On the other hand, the appellant is right to say that there has been misapplication of §§ 278, 536, 538 BGB. The Court of Appeal itself recognized that the landlord has a contractual duty to all his tenants not to injure them by work being done on the premises. This duty stems directly from the basic duty imposed on the landlord by § 536 BGB, which is not simply to make the rented property available at the outset of the lease in a condition suitable for use in accordance with the contract, but also to maintain it in this condition for the duration of the lease. But this is not a duty merely to avoid doing harmful work on the premises, it is a positive duty to see that the rented property is maintained in a condition suitable for contractual use. It therefore includes the duty to take care that the tenant’s use of the premises is not unacceptably affected by any work being done on the premises, including the work done in parts of the building other than those demised to the tenant for his exclusive use. If the landlord allows work to be done in the house which runs the risk of affecting the tenanted premises, he is bound under the contract of lease so to effect these works that this danger is averted, regardless of where in the house or why the work is being done. The landlord of a house whose ground floor needed strengthening or whose gas or water supply was defective at any point would clearly be contractually bound as against tenants anywhere on the premises who were endangered thereby to do any repairs properly. If he entrusts the work to someone else he is using that other person for the performance of his duty towards all such tenants: he must therefore answer for his assistant’s fault under § 278 BGB as if it were his own. The same is true if the danger arises from works undertaken in rooms rented to others. For example, suppose a supporting wall on the ground floor is to be removed in order to enlarge the window. The landlord’s contractual duty to do these works is owed only to the tenant of the ground floor and not to other tenants, but if he actually engages on the work, he owes to all the tenants in the house a contractual duty so to manage it that the rooms they rent are not adversely affected. To this extent, therefore the workmen whom the landlord employs for modification of the building are his agents for performance under § 278 BGB not only as against the tenants of the ground floor but also as against all tenants whose rooms could be affected by the work of reconstruction. So here, taking the plaintiff’s assertions as true, although the defendant was indeed under no contractual duty towards the plaintiff to replace the gas pipes by electric wiring, he was responsible to the plaintiff and to the other tenants in the house for seeing that the gas pipes were removed without risk of gas flowing into their rooms. Those persons to whom the defendant entrusted the removal of the gas pipes were consequently his agents for performance vis-à-vis the plaintiff too.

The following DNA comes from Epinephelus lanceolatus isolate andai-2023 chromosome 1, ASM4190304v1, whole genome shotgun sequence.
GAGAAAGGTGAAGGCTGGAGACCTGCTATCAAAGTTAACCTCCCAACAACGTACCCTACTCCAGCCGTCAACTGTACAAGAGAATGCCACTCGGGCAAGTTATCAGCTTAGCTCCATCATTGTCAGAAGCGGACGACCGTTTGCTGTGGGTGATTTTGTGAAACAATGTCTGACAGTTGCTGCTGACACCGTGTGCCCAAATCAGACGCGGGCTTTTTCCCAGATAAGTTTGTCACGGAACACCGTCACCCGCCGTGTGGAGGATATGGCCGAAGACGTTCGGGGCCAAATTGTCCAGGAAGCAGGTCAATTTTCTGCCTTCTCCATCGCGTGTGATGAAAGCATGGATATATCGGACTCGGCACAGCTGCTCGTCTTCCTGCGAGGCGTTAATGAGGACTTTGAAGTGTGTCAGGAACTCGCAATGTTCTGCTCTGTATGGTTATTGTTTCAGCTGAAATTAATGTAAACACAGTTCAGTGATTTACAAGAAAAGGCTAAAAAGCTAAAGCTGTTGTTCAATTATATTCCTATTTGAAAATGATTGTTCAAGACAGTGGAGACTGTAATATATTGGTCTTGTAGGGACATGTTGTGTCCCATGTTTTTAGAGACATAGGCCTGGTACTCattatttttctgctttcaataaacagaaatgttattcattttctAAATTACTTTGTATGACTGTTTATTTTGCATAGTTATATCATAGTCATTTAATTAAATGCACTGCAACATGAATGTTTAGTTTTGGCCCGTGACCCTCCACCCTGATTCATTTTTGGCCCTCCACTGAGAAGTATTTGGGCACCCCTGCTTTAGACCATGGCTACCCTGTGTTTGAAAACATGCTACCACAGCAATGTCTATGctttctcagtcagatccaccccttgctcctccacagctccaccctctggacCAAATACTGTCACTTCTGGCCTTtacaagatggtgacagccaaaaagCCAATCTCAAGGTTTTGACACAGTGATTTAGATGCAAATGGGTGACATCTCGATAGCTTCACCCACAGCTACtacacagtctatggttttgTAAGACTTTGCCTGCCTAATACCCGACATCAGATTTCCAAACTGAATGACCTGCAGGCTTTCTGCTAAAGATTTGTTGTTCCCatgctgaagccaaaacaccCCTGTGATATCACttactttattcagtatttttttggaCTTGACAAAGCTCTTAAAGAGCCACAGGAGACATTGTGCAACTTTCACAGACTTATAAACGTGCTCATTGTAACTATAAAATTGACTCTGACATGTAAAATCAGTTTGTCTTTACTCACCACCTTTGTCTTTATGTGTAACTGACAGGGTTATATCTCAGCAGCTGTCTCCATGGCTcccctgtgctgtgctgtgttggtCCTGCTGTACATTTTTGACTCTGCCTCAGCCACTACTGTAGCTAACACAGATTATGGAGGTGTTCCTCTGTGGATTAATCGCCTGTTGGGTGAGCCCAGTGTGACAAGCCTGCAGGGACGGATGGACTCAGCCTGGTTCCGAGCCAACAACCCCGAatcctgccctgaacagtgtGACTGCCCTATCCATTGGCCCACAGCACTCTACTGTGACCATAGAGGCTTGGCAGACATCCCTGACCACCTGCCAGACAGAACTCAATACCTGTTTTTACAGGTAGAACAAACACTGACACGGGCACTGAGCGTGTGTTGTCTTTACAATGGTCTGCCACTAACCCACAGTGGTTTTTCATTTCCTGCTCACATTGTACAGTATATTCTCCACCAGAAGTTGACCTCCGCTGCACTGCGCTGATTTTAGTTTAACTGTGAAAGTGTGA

Such an application of § 278 BGB in respect of the landlord’s obligation to maintain the leased property so that it remains fit for contractual use is correlative to the tenant’s liability for his employees arising from his duty to treat the leased property properly: those whom the tenant engages in the business he runs on the tenanted premises are his agents for performance of his duty to treat the premises properly, even if he owes the landlord no duty whatever to run the business in which those persons are employed (see RGZ 84, 222) . . .